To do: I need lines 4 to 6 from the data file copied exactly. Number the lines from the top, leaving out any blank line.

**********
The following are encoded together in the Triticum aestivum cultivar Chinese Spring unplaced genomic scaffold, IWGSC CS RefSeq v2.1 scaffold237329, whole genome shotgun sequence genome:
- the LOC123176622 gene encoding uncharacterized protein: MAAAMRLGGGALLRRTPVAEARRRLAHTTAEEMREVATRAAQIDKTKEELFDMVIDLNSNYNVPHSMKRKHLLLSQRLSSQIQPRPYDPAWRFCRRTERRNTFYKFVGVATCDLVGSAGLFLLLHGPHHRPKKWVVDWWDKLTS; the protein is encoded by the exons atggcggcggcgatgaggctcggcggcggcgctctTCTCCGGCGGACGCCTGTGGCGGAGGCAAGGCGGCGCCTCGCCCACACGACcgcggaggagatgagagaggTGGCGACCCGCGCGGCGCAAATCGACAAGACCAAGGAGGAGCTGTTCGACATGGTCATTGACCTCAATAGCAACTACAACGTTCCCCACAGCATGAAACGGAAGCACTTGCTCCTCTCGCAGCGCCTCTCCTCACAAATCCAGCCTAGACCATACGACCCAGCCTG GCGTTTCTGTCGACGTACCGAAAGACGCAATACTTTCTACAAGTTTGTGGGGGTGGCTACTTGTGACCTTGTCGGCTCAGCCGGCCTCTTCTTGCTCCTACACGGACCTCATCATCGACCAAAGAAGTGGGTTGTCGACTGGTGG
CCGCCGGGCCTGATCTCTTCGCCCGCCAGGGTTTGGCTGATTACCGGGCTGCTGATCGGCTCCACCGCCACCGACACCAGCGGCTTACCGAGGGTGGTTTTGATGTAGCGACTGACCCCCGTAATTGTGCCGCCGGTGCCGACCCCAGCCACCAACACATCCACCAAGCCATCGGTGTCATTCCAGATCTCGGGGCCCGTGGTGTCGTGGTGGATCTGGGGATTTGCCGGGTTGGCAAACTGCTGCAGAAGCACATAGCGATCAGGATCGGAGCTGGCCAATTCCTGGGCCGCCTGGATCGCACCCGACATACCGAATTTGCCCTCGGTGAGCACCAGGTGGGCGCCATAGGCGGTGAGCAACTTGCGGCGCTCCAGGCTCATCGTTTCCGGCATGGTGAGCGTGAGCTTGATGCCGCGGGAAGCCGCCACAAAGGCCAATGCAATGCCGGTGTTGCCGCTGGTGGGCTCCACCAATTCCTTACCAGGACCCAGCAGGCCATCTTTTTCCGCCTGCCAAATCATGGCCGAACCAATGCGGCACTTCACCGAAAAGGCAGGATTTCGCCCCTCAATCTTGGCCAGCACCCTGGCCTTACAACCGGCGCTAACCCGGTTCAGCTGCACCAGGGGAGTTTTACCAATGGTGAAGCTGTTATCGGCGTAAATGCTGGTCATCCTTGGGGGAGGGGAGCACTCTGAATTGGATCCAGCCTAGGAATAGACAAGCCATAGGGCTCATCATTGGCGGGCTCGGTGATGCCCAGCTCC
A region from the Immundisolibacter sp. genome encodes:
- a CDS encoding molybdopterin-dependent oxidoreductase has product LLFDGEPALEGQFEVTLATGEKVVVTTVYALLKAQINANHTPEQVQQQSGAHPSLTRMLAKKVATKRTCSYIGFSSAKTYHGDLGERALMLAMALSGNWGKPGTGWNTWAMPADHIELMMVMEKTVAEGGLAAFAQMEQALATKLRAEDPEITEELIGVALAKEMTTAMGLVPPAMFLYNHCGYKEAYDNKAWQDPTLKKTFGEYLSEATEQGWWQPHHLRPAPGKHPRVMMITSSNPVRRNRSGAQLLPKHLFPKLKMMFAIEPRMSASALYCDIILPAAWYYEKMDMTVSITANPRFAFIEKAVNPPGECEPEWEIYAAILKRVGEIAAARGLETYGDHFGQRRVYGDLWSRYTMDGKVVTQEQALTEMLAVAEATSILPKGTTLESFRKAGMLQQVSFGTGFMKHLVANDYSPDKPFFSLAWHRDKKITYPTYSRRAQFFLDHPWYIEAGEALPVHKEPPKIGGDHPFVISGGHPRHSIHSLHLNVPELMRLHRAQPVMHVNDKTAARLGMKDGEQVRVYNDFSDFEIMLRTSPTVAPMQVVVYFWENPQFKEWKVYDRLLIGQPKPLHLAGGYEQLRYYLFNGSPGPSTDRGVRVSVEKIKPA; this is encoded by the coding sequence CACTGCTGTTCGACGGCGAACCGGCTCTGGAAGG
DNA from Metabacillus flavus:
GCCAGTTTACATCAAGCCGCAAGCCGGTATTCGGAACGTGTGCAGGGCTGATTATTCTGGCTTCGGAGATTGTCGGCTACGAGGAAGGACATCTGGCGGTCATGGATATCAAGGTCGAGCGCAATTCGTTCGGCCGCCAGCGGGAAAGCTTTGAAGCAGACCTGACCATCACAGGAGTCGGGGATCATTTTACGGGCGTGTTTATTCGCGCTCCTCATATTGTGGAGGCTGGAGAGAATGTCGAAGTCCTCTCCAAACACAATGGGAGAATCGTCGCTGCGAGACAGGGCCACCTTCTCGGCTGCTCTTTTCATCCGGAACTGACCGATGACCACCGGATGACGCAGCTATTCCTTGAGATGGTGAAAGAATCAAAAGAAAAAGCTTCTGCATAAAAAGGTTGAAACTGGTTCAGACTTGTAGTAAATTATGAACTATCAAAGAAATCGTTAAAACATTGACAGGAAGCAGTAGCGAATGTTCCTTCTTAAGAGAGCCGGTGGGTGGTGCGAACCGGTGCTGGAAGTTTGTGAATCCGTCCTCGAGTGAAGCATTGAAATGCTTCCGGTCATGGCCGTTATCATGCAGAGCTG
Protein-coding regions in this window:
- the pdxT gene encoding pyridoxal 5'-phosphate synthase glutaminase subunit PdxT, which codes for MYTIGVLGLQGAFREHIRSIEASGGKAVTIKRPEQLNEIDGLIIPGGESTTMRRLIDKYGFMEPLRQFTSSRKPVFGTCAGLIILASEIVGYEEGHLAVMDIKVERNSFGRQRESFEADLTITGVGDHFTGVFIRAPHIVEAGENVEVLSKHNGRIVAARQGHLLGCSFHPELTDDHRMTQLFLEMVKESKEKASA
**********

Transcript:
A region from the Immundisolibacter sp. genome encodes:
- a CDS encoding molybdopterin-dependent oxidoreductase has product LLFDGEPALEGQFEVTLATGEKVVVTTVYALLKAQINANHTPEQVQQQSGAHPSLTRMLAKKVATKRTCSYIGFSSAKTYHGDLGERALMLAMALSGNWGKPGTGWNTWAMPADHIELMMVMEKTVAEGGLAAFAQMEQALATKLRAEDPEITEELIGVALAKEMTTAMGLVPPAMFLYNHCGYKEAYDNKAWQDPTLKKTFGEYLSEATEQGWWQPHHLRPAPGKHPRVMMITSSNPVRRNRSGAQLLPKHLFPKLKMMFAIEPRMSASALYCDIILPAAWYYEKMDMTVSITANPRFAFIEKAVNPPGECEPEWEIYAAILKRVGEIAAARGLETYGDHFGQRRVYGDLWSRYTMDGKVVTQEQALTEMLAVAEATSILPKGTTLESFRKAGMLQQVSFGTGFMKHLVANDYSPDKPFFSLAWHRDKKITYPTYSRRAQFFLDHPWYIEAGEALPVHKEPPKIGGDHPFVISGGHPRHSIHSLHLNVPELMRLHRAQPVMHVNDKTAARLGMKDGEQVRVYNDFSDFEIMLRTSPTVAPMQVVVYFWENPQFKEWKVYDRLLIGQPKPLHLAGGYEQLRYYLFNGSPGPSTDRGVRVSVEKIKPA; this is encoded by the coding sequence CACTGCTGTTCGACGGCGAACCGGCTCTGGAAGG
DNA from Metabacillus flavus: